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The University of Southampton

Applying rock dust to croplands could absorb up to 2 billion tonnes of CO2

Published: 10 July 2020
Tractor in field
Spreading rock dust on agricultural land has great potential for carbon dioxide drawdown.

Scientists from the University of Southampton have contributed to a major new study which shows that adding crushed rock dust to farmland could draw down up to two billion tonnes of carbon dioxide (CO2) from the air per year and help meet key global climate targets.

The technique, known as enhanced rock weathering, involves spreading finely crushed basalt, a natural volcanic rock, on fields to boost the soil’s ability to extract CO2 from the air. The study is published in the latest issue of Nature.

Researchers Dr Grace Andrews and Professor Rachael James from Southampton's School of Ocean and Earth Science provided expertise on calculating rates of rock weathering that was fed into a global process model developed by the University of Sheffield’s Leverhulme Centre for Climate Change Mitigation. The model demonstrates the potential of enhanced rock weathering for carbon drawdown by major economies, and identifies the costs and engineering challenges of scaling up the approach to help meet ambitious global CO2 removal targets.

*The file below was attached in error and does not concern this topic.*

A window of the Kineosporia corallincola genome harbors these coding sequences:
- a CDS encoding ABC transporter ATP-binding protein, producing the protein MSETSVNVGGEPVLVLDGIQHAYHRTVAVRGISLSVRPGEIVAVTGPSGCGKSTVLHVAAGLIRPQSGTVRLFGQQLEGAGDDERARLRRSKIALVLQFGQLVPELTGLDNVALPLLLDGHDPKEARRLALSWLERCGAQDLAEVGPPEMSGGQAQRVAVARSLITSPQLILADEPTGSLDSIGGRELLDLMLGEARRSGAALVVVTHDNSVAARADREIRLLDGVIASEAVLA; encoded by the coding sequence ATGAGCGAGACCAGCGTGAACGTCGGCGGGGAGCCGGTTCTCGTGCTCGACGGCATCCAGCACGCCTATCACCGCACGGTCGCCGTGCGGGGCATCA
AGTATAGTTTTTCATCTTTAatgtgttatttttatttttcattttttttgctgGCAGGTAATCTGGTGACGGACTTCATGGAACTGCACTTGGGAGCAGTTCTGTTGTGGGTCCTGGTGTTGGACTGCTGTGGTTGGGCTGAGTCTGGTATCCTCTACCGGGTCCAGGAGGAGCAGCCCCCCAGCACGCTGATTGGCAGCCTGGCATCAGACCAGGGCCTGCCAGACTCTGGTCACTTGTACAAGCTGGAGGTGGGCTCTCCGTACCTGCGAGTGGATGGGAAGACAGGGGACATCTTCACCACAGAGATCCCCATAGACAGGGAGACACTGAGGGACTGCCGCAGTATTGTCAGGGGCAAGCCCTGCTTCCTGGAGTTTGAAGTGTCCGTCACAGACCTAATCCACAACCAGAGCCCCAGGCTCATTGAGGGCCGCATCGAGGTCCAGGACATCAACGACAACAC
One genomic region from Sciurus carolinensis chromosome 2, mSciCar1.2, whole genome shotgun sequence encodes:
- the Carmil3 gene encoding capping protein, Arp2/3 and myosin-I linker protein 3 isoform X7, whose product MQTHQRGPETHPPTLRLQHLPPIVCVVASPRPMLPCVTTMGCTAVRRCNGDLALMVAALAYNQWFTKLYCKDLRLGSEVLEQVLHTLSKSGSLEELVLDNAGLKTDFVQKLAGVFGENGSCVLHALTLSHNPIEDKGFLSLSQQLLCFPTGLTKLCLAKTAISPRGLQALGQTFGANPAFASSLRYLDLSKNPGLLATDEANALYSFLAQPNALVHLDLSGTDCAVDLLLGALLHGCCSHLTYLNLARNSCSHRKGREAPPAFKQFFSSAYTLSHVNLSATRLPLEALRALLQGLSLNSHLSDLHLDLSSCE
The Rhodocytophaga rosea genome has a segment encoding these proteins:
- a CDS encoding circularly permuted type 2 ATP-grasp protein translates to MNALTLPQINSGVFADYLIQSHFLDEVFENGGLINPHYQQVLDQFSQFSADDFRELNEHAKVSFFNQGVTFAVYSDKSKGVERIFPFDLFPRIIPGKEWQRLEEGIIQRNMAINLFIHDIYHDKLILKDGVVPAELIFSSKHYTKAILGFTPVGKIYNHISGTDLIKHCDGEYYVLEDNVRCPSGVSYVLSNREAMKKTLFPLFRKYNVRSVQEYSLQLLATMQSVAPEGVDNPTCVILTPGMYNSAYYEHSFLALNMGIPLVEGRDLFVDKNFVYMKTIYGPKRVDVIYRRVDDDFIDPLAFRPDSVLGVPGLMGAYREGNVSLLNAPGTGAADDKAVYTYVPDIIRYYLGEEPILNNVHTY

Professor James, a partner in the study and a member of the Leverhulme Centre for Climate Change Mitigation, said: “This study shows that spreading rock dust on agricultural land has great potential for carbon dioxide drawdown, especially in the big emitting nations – China, the US, India. Meeting the demand for rock dust to undertake large-scale CO2 drawdown might be achieved by using stockpiles of silicate rock dust left over from the mining industry and, as part of another project, funded by the UK’s Natural Environment Research Council, the University of Southampton is developing global inventories of the most suitable materials.”

She added: “The critical next step is to show that the technique works in real life. In support of this, Southampton, working with other partners in the Leverhulme Centre for Climate Change Mitigation, is carrying out large-scale field experiments applying rock dust to agricultural sites in the US, Malaysia and the UK. Early results show increased CO2 removal from basalt-amended croplands as we expected, as well as other co-benefits including improvements including increased resistance to disease and improved quality of soil drainage water.”

The paper Potential for large-scale CO2 removal via enhanced rock weathering with croplands is published in Nature.


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